What does a 5000-year-old Ice Man, crime-solving mummies and life on other planets have in common?
They are just some of the exciting topics being discussed at a free public day to be held at The University of Queensland (UQ), Australia on July 12.
Held as part of an international conference on ancient DNA, the public day will provide an opportunity to learn from the world`s leading experts in the areas of molecular biology, forensics, history and archaeology.
Conference organiser, Dr Tom Loy, said the public day is for anyone with an interest in forensic science and ancient DNA.
“Thanks to shows like CSI, there are a lot of people interested in the role forensic archaeology can play in solving crimes, both past and present,” Dr Loy said.
“Although the day is primarily aimed at school students and their teachers, we are welcoming anyone who’s interested in this ever-evolving area.”
Dr Loy, who lectures in forensic archaeology at UQ, will speak about Otzi the Ice Man’s fascinating history, how he died and the circumstances surrounding his death.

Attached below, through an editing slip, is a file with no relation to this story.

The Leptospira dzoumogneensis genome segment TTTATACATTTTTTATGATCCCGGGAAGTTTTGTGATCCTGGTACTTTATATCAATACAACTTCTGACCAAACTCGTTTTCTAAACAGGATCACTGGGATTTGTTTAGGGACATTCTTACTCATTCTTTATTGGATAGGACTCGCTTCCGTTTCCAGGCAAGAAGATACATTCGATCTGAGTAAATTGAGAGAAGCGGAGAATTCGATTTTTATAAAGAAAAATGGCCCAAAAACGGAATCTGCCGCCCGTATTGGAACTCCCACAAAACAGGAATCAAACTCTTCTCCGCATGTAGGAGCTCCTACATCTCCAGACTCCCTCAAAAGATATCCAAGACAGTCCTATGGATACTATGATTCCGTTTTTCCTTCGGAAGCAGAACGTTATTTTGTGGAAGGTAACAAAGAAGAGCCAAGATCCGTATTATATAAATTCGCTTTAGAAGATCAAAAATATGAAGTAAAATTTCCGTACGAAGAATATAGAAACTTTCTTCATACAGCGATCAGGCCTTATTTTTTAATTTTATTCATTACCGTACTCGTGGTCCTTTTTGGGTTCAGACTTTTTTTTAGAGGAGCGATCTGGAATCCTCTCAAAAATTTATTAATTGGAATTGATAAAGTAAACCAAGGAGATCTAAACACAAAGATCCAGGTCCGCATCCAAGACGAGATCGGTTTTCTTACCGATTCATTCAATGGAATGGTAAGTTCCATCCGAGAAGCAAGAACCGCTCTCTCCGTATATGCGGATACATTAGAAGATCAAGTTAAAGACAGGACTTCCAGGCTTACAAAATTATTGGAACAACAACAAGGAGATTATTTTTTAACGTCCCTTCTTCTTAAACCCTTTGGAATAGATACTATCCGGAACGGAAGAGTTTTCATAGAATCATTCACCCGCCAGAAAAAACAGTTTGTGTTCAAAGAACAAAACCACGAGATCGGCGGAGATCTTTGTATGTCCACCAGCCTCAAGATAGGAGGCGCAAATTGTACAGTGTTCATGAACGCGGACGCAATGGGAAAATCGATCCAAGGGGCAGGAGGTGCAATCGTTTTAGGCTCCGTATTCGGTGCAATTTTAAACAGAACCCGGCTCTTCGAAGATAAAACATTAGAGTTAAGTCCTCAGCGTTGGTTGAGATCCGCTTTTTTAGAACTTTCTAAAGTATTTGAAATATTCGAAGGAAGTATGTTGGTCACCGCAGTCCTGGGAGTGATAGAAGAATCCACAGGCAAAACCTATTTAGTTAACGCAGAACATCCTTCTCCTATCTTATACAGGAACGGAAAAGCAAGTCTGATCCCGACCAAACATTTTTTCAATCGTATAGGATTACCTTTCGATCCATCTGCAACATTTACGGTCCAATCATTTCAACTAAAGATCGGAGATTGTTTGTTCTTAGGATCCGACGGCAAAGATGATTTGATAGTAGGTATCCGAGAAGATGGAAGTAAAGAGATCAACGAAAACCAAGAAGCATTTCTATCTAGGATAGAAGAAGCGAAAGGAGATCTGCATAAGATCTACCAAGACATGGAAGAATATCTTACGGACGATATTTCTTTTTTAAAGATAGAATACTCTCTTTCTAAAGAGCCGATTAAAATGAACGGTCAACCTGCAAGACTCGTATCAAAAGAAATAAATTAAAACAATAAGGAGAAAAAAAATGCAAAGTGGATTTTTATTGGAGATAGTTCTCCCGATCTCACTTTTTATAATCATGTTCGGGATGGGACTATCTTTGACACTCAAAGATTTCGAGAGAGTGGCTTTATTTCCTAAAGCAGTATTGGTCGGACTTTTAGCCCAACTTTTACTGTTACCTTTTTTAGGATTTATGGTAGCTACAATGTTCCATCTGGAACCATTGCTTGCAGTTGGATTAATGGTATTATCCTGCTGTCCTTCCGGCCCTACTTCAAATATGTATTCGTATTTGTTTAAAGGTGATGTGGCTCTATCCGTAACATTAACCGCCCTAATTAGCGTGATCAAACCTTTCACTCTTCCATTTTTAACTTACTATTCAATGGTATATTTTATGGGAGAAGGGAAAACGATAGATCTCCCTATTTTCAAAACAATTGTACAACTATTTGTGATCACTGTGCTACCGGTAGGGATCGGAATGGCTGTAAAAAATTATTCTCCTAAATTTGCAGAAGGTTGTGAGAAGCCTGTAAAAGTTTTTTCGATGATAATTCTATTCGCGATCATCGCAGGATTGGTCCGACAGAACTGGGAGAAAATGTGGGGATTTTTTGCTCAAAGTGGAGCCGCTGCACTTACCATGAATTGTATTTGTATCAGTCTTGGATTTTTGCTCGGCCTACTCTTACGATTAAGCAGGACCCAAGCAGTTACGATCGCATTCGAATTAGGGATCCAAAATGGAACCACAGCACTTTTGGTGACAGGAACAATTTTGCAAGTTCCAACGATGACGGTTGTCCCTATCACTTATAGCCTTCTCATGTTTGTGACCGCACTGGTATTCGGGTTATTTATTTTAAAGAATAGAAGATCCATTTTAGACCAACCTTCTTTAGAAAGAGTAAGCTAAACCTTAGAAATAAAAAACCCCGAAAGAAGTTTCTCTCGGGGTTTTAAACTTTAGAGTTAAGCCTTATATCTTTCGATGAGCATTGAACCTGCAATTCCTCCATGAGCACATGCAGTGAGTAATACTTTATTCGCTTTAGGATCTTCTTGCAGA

Other speakers include Dr Mark Spigelman who will discuss how he uses mummies to help solve ancient mysteries, as well as Dr Phillippa Uwins who has discovered mysterious entities, she calls nanobes.
There is much debate in the scientific community currently raging over whether the nanobes are a new type of life, which may help prove life has existed on other planets.
The public day is part of the 7th International Conference on Ancient DNA and Associated Biomolecules, to be held at UQ from July 10-17.
International experts in areas as diverse as ancient DNA, genetics, microbiology, medicine, criminal and wildlife forensics, population genetics and diseases will gather to network, learn and reflect on the latest developments in archaeology.
Places for the public day on Monday July 12 are limited, so those interested in attending should contact the University on +61 7 3365 7252 or [email protected], http://www.uq.edu.au